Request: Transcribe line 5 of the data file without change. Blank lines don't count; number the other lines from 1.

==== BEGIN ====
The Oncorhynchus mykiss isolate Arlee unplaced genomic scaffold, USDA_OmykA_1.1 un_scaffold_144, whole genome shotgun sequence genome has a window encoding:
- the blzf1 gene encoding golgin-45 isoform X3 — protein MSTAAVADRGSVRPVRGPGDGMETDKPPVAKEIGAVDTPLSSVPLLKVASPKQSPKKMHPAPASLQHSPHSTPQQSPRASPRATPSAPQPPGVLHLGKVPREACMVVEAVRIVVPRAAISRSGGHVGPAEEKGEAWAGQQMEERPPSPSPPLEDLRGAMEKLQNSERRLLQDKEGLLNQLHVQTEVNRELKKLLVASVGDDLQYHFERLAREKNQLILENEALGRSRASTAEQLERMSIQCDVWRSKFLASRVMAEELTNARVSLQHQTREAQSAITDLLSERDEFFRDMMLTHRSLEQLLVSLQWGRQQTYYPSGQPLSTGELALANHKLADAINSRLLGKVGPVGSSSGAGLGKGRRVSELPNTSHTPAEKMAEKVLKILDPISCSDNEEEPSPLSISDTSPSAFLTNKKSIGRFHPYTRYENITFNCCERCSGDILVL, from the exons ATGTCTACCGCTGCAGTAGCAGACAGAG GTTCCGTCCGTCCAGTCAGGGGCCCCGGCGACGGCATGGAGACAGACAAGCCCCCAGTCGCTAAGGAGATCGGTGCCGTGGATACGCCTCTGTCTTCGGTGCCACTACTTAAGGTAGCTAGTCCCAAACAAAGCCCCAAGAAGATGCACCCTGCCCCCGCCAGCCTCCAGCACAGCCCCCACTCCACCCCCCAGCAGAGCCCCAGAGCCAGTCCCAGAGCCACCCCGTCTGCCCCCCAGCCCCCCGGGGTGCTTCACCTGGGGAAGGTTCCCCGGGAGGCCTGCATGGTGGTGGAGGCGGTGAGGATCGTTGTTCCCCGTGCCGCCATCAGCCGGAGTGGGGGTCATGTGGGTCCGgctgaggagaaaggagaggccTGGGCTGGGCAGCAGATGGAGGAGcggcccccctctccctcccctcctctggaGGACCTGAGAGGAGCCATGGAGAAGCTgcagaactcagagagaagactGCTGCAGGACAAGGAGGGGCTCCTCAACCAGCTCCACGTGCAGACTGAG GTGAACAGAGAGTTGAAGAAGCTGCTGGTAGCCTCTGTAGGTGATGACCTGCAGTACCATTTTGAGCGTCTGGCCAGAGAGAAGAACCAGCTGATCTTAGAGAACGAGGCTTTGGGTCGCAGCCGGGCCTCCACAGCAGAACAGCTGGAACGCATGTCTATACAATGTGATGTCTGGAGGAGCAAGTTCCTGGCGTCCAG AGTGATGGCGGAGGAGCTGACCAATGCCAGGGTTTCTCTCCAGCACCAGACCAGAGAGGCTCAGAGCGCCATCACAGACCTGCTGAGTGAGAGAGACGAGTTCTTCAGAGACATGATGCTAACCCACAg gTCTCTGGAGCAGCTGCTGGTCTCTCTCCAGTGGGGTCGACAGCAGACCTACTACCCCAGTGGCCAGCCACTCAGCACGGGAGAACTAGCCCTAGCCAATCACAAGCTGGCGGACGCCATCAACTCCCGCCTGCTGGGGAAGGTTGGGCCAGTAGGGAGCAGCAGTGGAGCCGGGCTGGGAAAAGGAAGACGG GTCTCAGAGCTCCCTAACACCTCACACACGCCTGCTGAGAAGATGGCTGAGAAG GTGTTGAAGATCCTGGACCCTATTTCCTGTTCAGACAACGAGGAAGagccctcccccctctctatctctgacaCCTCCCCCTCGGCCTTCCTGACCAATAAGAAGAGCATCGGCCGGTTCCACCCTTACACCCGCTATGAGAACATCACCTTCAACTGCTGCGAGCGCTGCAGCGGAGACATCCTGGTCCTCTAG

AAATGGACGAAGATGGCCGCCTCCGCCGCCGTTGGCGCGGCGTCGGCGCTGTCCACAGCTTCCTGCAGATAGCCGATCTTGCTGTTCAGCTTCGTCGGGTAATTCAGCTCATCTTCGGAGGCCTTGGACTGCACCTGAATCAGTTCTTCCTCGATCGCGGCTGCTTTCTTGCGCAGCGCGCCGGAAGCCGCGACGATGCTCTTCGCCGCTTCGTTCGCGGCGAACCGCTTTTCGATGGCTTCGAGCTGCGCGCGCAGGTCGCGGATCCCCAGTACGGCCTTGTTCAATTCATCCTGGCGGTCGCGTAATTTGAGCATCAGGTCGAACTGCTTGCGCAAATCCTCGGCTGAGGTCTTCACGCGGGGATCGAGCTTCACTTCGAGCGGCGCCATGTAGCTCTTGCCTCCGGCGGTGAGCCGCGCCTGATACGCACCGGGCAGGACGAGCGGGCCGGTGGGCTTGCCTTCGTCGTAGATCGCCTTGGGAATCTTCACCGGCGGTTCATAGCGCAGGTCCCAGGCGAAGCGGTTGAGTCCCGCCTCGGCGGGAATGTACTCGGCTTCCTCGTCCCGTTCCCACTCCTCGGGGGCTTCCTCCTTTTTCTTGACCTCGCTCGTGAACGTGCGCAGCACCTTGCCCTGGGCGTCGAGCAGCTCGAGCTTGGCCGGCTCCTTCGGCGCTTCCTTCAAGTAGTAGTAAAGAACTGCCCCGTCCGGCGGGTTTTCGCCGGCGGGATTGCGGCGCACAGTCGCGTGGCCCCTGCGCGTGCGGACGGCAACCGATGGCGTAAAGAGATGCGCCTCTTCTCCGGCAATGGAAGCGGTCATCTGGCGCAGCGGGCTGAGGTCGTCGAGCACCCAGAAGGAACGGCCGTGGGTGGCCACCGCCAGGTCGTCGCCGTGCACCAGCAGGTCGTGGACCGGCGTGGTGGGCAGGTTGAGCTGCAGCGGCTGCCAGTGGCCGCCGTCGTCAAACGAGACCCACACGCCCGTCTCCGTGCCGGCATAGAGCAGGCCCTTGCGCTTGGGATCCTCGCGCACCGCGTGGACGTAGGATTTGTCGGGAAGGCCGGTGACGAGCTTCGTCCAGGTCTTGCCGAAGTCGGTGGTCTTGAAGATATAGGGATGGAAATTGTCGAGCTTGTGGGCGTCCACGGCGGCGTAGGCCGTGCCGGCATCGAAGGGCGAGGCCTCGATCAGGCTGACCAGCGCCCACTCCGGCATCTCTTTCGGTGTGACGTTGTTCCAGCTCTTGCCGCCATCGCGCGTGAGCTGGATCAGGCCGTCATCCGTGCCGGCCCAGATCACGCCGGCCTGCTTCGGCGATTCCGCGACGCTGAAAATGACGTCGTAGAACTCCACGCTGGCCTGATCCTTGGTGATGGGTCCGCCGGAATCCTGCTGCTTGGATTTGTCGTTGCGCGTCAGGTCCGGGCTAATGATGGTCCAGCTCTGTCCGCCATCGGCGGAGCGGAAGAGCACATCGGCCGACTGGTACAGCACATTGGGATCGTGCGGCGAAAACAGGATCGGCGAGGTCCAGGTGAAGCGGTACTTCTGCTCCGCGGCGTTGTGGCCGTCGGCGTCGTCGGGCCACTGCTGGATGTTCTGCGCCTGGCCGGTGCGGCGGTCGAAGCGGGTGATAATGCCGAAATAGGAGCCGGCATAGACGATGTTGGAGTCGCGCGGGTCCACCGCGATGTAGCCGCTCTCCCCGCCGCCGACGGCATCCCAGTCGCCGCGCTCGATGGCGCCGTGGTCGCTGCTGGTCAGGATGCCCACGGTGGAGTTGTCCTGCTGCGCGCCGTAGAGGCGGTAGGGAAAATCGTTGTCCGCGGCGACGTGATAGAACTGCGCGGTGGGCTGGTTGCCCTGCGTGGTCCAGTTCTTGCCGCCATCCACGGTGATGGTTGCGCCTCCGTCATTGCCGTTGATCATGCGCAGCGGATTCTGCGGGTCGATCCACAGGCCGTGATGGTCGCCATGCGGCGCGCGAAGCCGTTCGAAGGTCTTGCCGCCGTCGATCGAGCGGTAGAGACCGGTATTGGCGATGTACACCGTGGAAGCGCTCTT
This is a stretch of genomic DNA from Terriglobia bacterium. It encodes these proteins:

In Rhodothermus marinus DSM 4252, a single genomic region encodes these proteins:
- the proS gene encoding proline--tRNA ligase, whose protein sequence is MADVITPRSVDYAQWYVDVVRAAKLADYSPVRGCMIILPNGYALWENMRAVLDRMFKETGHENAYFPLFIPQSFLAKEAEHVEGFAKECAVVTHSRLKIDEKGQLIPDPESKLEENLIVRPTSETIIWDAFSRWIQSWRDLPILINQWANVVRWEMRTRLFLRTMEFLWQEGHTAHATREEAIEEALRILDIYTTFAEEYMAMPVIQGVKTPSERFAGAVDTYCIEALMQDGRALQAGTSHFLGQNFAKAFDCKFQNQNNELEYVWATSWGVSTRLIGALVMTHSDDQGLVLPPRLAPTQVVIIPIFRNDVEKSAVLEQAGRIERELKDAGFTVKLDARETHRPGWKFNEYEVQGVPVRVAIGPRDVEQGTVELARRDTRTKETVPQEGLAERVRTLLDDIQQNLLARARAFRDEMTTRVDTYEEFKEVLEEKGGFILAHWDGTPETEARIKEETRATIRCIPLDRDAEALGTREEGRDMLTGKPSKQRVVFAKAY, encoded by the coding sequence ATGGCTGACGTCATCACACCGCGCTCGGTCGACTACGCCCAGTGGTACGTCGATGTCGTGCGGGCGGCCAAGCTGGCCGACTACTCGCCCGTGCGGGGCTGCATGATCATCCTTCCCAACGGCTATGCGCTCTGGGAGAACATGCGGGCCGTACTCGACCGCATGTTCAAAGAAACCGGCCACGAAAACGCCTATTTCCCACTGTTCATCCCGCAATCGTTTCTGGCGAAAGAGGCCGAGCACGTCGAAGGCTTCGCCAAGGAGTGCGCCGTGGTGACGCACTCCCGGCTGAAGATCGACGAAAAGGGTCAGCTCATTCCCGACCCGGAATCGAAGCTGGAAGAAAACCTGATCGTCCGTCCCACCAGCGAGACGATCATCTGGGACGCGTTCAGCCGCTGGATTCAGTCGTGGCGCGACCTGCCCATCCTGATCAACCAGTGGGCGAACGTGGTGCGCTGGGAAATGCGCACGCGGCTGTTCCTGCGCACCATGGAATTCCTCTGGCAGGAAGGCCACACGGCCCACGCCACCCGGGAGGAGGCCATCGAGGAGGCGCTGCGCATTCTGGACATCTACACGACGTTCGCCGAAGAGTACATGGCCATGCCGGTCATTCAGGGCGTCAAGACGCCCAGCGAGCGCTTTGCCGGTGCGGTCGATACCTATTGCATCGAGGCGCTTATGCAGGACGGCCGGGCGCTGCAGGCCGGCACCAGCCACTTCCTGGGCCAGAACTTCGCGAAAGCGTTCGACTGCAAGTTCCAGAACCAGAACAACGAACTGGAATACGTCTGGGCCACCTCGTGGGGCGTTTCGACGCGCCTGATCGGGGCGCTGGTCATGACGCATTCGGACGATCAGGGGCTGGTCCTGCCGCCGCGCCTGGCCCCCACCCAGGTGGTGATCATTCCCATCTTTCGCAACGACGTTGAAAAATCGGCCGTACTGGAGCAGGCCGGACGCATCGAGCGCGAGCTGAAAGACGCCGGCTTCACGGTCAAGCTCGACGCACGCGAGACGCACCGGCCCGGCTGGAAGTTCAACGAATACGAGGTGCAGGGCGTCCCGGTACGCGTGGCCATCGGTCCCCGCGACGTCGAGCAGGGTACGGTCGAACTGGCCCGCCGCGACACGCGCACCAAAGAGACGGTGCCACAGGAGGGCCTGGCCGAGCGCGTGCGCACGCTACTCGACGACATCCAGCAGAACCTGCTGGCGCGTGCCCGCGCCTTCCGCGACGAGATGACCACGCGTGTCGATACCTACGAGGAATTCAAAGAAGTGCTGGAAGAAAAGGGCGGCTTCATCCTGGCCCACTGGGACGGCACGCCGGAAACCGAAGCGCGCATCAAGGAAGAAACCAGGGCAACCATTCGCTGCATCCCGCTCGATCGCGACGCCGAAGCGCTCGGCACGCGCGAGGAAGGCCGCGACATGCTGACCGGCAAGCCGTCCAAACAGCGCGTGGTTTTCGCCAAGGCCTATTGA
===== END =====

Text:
In Rhodothermus marinus DSM 4252, a single genomic region encodes these proteins: